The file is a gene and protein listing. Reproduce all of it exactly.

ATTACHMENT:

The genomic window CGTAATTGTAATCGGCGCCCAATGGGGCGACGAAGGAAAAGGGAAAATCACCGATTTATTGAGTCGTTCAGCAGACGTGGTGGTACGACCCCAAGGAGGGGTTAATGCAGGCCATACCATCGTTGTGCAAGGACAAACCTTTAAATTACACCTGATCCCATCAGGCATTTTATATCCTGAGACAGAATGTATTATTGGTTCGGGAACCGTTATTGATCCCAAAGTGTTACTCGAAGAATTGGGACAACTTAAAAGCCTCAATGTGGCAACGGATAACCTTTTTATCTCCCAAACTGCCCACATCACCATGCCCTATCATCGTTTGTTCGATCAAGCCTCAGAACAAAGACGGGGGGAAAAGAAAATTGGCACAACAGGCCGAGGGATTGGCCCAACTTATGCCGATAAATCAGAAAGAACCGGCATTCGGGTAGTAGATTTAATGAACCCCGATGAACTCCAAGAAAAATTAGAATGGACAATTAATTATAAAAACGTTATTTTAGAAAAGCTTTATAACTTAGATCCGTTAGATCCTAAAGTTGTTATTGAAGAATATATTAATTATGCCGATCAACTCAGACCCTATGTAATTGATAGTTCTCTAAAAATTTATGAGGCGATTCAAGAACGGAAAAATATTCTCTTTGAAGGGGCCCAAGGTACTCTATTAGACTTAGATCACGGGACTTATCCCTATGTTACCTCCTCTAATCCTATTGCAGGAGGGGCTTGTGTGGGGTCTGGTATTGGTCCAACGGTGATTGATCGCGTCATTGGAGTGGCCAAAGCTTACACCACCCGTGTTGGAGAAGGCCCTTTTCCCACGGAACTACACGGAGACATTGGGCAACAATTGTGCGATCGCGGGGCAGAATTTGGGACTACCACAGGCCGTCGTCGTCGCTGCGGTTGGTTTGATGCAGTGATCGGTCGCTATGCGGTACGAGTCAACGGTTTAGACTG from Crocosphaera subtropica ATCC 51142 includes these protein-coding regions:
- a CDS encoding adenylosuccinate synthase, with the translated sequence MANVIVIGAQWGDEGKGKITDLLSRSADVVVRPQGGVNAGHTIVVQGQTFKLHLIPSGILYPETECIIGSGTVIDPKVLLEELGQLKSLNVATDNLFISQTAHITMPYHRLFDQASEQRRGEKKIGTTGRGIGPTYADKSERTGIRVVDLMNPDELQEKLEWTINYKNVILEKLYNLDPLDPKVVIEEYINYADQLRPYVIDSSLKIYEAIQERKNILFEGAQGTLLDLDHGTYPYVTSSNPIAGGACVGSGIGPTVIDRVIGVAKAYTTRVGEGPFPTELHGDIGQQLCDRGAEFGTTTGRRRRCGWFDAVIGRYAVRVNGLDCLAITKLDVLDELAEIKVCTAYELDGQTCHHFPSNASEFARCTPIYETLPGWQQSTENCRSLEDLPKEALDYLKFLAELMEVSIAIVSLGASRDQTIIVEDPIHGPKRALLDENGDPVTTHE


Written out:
The genomic window CGTAATTGTAATCGGCGCCCAATGGGGCGACGAAGGAAAAGGGAAAATCACCGATTTATTGAGTCGTTCAGCAGACGTGGTGGTACGACCCCAAGGAGGGGTTAATGCAGGCCATACCATCGTTGTGCAAGGACAAACCTTTAAATTACACCTGATCCCATCAGGCATTTTATATCCTGAGACAGAATGTATTATTGGTTCGGGAACCGTTATTGATCCCAAAGTGTTACTCGAAGAATTGGGACAACTTAAAAGCCTCAATGTGGCAACGGATAACCTTTTTATCTCCCAAACTGCCCACATCACCATGCCCTATCATCGTTTGTTCGATCAAGCCTCAGAACAAAGACGGGGGGAAAAGAAAATTGGCACAACAGGCCGAGGGATTGGCCCAACTTATGCCGATAAATCAGAAAGAACCGGCATTCGGGTAGTAGATTTAATGAACCCCGATGAACTCCAAGAAAAATTAGAATGGACAATTAATTATAAAAACGTTATTTTAGAAAAGCTTTATAACTTAGATCCGTTAGATCCTAAAGTTGTTATTGAAGAATATATTAATTATGCCGATCAACTCAGACCCTATGTAATTGATAGTTCTCTAAAAATTTATGAGGCGATTCAAGAACGGAAAAATATTCTCTTTGAAGGGGCCCAAGGTACTCTATTAGACTTAGATCACGGGACTTATCCCTATGTTACCTCCTCTAATCCTATTGCAGGAGGGGCTTGTGTGGGGTCTGGTATTGGTCCAACGGTGATTGATCGCGTCATTGGAGTGGCCAAAGCTTACACCACCCGTGTTGGAGAAGGCCCTTTTCCCACGGAACTACACGGAGACATTGGGCAACAATTGTGCGATCGCGGGGCAGAATTTGGGACTACCACAGGCCGTCGTCGTCGCTGCGGTTGGTTTGATGCAGTGATCGGTCGCTATGCGGTACGAGTCAACGGTTTAGACTG from Crocosphaera subtropica ATCC 51142 includes these protein-coding regions:
- a CDS encoding adenylosuccinate synthase, with the translated sequence MANVIVIGAQWGDEGKGKITDLLSRSADVVVRPQGGVNAGHTIVVQGQTFKLHLIPSGILYPETECIIGSGTVIDPKVLLEELGQLKSLNVATDNLFISQTAHITMPYHRLFDQASEQRRGEKKIGTTGRGIGPTYADKSERTGIRVVDLMNPDELQEKLEWTINYKNVILEKLYNLDPLDPKVVIEEYINYADQLRPYVIDSSLKIYEAIQERKNILFEGAQGTLLDLDHGTYPYVTSSNPIAGGACVGSGIGPTVIDRVIGVAKAYTTRVGEGPFPTELHGDIGQQLCDRGAEFGTTTGRRRRCGWFDAVIGRYAVRVNGLDCLAITKLDVLDELAEIKVCTAYELDGQTCHHFPSNASEFARCTPIYETLPGWQQSTENCRSLEDLPKEALDYLKFLAELMEVSIAIVSLGASRDQTIIVEDPIHGPKRALLDENGDPVTTHE